I was struck by a recent throwaway remark from one of the ELT teachers who is currently working on the pre-sessional course being run at my university.

She was reacting to some materials about research and the collection of research data that we use with students preparing for postgraduate degrees. Her comment was 'That's OK if you know about research but what if you don't know?'

It is fundamental to good EAP teaching that the teacher has an understanding of the context that her/his students are preparing for. This means an understanding of research. Usually this comes from studying at postgraduate level and conducting a small research project for a masters degree. It doesn't matter what the degree subject was; it is the fact that an EAP teacher has attempted to establish a context and methodology for research though reading and reviewing relevant literature and collected and analysed data that is important. These skills transfer to any research context.

For a teacher who has never experienced research it is very difficult to guide students though this process. These are the teachers who are tempted to hold the view that they are only teaching language and not study/research competence. In my view this is not a particularly useful stance for an EAP teacher to hold.

Comments

Hi Olwyn,I think the problem boils down to a teacher's work attitudes or how he/she views his/her work as a teacher - whether s/he is willing to learn and take up new challenges in the job. It's the same  thing with some GE teachers who say, 'But I don't know about grammar...'. I've come across so many so-called 'trained teachers' with such nonchalant and arrogant attitudes, who think they are already very smart and don't need to learn anything else in their work. In fact, in my opinion, a lot of native speakers are spoilt in such a way because jobs are everywhere for them. Even if they don't know about grammar and research, it won't matter much because they can still easily get jobs in so many conversation schools in Japan or South Korea where the pays are not bad and they get to be worshipped like gods by the local people.By the way, I'd like to welcome everyone to my blog at http://eltcafe.blogspot.com/ where I put together bits and pieces of my experiences and thoughts in ELT at different times and stages. Please also feel free to comment and share your views with me!Have a nice day!

[quote=elchwa]

I've come across so many so-called 'trained teachers' with such nonchalant and arrogant attitudes, who think they are already very smart and don't need to learn anything else in their work. In fact, in my opinion, a lot of native speakers are spoilt in such a way because jobs are everywhere for them. Even if they don't know about grammar and research, it won't matter much because they can still easily get jobs in so many conversation schools in Japan or South Korea where the pays are not bad and they get to be worshipped like gods by the local people.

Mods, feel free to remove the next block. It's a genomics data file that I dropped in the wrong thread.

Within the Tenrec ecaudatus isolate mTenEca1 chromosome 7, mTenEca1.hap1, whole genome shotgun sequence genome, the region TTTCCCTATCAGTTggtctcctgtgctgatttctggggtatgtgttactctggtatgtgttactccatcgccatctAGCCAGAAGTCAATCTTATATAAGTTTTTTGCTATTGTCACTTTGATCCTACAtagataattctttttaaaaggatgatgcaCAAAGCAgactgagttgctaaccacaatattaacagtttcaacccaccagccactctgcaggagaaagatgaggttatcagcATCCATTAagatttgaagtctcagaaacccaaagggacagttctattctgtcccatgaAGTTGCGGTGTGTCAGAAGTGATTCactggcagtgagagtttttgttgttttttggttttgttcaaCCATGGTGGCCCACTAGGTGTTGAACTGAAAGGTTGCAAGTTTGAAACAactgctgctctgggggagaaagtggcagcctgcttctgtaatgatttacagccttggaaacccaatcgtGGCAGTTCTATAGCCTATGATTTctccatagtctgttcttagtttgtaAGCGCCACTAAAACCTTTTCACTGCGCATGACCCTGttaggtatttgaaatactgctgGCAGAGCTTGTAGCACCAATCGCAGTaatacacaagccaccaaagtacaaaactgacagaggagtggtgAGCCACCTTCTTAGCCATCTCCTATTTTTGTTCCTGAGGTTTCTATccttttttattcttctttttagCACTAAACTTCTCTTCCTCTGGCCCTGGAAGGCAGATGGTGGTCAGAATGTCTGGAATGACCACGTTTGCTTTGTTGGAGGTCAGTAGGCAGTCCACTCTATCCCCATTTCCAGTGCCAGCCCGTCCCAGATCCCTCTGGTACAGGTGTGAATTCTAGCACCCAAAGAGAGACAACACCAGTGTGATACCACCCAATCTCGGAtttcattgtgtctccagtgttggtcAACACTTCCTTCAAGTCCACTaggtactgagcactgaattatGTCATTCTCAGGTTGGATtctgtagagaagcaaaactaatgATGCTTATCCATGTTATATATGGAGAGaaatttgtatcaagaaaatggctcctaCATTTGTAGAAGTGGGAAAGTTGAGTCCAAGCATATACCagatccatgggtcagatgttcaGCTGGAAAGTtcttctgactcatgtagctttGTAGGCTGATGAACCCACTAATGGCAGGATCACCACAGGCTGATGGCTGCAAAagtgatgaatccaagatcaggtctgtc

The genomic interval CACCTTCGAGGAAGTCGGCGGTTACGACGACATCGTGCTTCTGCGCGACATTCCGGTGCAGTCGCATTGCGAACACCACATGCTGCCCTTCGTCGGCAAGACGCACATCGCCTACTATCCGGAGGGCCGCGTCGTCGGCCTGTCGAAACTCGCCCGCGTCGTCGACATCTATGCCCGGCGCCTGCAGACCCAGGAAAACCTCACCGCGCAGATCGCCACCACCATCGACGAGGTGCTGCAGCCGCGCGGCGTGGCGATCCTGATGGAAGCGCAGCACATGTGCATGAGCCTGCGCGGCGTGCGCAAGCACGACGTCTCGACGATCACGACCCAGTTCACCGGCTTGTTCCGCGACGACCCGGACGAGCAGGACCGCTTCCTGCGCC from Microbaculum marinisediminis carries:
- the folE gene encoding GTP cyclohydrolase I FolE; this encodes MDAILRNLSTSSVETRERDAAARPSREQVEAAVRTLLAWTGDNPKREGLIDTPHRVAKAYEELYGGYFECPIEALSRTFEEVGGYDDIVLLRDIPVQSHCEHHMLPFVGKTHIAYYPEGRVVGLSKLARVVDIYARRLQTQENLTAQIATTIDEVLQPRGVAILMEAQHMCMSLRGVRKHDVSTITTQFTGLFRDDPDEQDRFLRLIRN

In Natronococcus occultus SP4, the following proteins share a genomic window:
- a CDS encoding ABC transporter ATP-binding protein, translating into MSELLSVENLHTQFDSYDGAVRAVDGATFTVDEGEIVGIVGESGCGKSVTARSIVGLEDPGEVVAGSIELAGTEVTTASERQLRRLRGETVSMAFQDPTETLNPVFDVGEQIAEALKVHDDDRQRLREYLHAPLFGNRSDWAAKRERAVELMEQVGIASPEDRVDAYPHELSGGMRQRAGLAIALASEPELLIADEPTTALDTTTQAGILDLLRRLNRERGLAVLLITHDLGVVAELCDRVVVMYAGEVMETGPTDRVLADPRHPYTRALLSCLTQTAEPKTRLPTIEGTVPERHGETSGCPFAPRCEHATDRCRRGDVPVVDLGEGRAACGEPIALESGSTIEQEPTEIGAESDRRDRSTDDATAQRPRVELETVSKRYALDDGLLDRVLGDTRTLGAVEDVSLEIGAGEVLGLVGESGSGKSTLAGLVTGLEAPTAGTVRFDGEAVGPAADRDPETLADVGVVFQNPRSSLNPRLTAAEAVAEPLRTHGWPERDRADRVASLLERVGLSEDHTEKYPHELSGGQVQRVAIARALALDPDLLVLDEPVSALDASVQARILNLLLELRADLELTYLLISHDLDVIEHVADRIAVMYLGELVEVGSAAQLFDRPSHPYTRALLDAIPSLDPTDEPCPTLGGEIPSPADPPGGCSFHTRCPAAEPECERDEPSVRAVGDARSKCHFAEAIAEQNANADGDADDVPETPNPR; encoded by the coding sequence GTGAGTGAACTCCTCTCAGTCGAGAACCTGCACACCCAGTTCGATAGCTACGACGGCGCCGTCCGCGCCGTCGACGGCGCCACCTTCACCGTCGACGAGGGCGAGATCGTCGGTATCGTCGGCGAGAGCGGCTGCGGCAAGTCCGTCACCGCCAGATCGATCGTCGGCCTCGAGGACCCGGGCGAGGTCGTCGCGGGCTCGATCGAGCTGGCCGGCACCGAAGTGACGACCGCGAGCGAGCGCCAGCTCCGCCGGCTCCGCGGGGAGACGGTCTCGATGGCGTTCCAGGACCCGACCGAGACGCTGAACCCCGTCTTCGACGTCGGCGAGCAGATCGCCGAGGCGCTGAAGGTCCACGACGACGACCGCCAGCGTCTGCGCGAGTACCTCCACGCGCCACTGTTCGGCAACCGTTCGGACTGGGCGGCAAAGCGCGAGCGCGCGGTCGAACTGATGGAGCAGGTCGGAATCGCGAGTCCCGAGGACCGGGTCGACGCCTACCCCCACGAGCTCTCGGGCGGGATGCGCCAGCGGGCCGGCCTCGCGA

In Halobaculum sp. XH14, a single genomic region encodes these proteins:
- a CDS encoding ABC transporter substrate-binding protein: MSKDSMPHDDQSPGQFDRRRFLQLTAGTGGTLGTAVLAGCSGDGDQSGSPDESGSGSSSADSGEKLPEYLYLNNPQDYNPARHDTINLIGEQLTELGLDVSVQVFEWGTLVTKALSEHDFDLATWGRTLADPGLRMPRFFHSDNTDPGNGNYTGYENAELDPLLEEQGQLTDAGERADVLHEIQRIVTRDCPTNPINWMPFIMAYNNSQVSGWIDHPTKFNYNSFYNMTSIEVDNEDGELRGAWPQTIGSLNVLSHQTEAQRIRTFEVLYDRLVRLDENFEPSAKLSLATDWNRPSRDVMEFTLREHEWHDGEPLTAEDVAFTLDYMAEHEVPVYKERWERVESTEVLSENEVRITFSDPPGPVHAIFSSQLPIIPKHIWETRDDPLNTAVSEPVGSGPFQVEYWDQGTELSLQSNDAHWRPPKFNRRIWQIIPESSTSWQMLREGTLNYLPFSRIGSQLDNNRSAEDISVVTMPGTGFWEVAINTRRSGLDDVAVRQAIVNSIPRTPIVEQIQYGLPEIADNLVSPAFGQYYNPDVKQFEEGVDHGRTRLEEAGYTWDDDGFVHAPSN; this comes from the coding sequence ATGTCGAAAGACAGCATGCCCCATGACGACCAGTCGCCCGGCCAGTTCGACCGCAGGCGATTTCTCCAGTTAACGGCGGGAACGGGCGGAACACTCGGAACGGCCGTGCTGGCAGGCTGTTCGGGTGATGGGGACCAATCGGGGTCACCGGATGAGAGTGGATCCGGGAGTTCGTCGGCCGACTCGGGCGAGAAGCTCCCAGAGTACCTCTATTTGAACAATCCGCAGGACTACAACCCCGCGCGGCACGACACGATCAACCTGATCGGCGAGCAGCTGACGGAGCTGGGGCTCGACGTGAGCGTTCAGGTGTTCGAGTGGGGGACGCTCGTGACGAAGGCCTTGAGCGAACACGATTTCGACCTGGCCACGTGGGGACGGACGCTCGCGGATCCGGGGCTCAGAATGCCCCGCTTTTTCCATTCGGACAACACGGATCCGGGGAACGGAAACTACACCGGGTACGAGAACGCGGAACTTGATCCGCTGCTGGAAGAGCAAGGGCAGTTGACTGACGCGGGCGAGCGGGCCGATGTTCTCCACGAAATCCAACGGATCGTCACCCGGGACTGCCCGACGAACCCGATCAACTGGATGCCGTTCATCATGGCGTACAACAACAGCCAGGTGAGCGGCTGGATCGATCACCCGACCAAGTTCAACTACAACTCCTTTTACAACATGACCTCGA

[/quote]

I agree with you and it makes me very uneasy to think that these so-called 'experts' are travelling the world pedalling their arrogant attitudes. They are unwilling to explore their subject (language teaching) in any depth and yet the people they talk to probably have studied this subject in much more detail. Just because they happen to speak English as their first language they are regarded as some kind of expert.

I was struck by this phenomenon at the first IATEFL conference I attended in Exeter in 2008. Many delegates came from countries such as India, China and Malaysia where they had completed PhDs and at the conference they were presenting the results of their own rigorous research. In contrast, the presenters from the UK and Europe were presenting anecodtal accounts of their own classroom experience but with complete confidence in the 'rightness' of their methods. I would have welcomed a little humility on their part - a little uncertainty which acknowledged that the communicative methodolgy was not the only way to learn languages.

Thank you for your reply, Olwyn. I however also think that a lot of PhD holders are excellent researchers, but may not necessarily be good classroom teachers. Most native speaker teachers are trained in practical courses like the CELTA and DELTA and have an advantage of being able to teach in different countries around the world, thus making them more experienced classroom teachers.On the other hand, I think a significant problem with non-native teachers is that a lot of them only have the option to work their ways up in their careers following a more 'academic' but probably less 'practical' path (eg. bachelor's --> master's --> PhD in Linguistics), which has probably made them not as competent and well-rounded as classroom teachers. I hope you can understand what I mean.